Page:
MISSOURI'S MONTH-LONG EFFORT TO INCREASE AWARENESS AROUND SEXUALITY AND SEXUAL ASSAULT

04/04/2022


People with intellectual and developmental disabilities (I/DD) are disproportionately impacted by all forms of abuse, including sexual assault. According to the U.S. Justice Department, between 50 - 90 percent of people with I/DD will experience sexual violence at some point during their lives. A 2018 yearlong NPR investigation called it “the epidemic no one talks about” and reported all people with I/DD are sexually assaulted at a rate seven times higher than those without disabilities, most often by someone they know. For women with I/DD specifically, sexual assault is 12 times more likely than for women without disabilities.

In recognition of Sexual Assault Awareness Month, the University of Missouri-Kansas City’s Institute for Human Development, and the Missouri Developmental Disabilities Council (MODDC) are partners on a month-long campaign to promote self-advocacy among individuals with I/DD. The campaign efforts speak to the issues that confront people with I/DD, including how survivors of sexual assault and rape can find it difficult to form close bonds, develop healthy relationships and understand consent.

 “It is so important for self-advocates to have social integration at an early age. Even in adulthood when we leave school and transition, knowing how to socialize, not isolate, is important. Isolation is when abuse happens,” said Diana Willard, self-advocate and executive committee member of the Missouri Developmental Disabilities Council.

As part of the month-long campaign, national expert and acclaimed educator in sexual health, Katherine McLaughlin, M.Ed., will host online discussions about the importance of sexual self-advocacy. The webinars will occur at 5 p.m., Central Time (CT) on Monday, April 18 and Monday, April 25. They address healthy relationships and consent.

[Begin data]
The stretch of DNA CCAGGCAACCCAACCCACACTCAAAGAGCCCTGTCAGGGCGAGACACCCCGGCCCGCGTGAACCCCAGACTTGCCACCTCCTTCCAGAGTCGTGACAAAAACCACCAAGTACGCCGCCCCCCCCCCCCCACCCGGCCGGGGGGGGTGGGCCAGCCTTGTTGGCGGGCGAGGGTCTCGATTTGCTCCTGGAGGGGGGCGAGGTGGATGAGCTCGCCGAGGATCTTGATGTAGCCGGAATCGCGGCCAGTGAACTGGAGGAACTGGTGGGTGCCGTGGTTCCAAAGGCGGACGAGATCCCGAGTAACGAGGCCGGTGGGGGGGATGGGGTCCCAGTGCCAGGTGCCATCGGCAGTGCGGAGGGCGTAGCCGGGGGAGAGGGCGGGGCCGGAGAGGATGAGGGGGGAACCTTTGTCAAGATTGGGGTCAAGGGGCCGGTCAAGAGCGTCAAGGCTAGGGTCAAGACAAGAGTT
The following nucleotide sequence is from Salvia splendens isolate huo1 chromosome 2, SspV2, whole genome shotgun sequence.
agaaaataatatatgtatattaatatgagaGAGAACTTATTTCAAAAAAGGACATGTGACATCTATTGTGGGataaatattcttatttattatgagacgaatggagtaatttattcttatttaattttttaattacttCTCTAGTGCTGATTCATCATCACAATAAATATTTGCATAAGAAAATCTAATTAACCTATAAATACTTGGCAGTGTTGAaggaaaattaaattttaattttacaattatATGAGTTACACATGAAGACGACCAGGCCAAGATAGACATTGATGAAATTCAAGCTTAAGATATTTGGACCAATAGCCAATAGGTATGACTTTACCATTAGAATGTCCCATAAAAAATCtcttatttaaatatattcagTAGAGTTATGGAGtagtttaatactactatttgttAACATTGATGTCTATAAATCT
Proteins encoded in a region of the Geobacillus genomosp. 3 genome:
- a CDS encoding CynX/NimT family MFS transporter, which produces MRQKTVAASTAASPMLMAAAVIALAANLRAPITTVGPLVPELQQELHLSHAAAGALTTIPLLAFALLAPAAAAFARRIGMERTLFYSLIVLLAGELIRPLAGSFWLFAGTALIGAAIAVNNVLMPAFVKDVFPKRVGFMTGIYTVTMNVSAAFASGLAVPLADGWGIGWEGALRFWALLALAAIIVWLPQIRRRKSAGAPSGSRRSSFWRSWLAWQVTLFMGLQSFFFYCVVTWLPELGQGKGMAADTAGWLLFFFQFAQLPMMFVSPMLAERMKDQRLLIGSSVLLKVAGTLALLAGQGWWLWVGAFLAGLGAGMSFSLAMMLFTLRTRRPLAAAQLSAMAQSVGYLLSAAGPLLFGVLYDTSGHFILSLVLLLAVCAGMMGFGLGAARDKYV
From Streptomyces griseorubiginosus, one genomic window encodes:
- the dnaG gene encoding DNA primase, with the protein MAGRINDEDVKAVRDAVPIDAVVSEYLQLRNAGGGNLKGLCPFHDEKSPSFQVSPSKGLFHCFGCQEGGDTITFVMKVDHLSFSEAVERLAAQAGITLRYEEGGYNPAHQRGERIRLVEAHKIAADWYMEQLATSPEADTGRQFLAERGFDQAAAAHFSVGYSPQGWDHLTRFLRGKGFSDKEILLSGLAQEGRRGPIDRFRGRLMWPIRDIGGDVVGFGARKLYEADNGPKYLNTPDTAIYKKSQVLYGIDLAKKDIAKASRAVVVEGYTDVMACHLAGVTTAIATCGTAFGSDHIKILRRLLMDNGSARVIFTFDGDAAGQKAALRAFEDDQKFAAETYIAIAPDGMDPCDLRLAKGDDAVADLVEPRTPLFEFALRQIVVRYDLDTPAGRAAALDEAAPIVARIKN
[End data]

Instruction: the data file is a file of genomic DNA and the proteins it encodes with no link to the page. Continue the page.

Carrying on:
McLaughlin is the founder of Disability Workshops, now Elevatus Training, LLC, and leads the national conversation on sexual health, advocacy and training. In Elevatus, she created an inclusive sexuality education curriculum that focuses on sexual self-advocacy.

“Self-advocacy skills are valuable because those are the skills needed to protect yourself,” IHD Research Assistant, Madeline Webster said.

Webster organizes the St. Louis area Safe Circle Coalition, which focuses on providing sexual education to individuals with I/DD. Webster also said caregivers sometimes encourage people with I/DD to be compliant because compliance can make it easier to work with them.

“But that doesn’t do anything to protect people with I/DD or keep them safe,” Webster said. “We need to teach them to be feisty. To say, ‘no, I don’t want to be touched like that.’ It is important to empower people with I/DD to say the word ‘no.’”

In tandem with McLaughlin’s webinar series, UMKC IHD and MODDC will disseminate information on social media that highlights self-advocates, relevant statistics, and resources for Sexual Assault Awareness Month. Last year, the two Missouri organizations partnered to develop the Abuse Awareness and Prevention Guide and related resources for people with disabilities, their supporters and all Missourians to be aware of and involved in the prevention and identification of abuse.

Follow UMKC IHD and MODDC to stay informed on the collaborative awareness efforts throughout Sexual Assault Awareness Month, and register for McLaughlin’s “Healthy vs. Unhealthy” session at Bit.ly/SAAMHealthy or the “Giving and Getting Consent” session at Bit.ly/SAAMConsent. More statistics and information about abuse, neglect and sexual violence among individuals with I/DD is available through the MODDC’s It’s Happening” campaign website.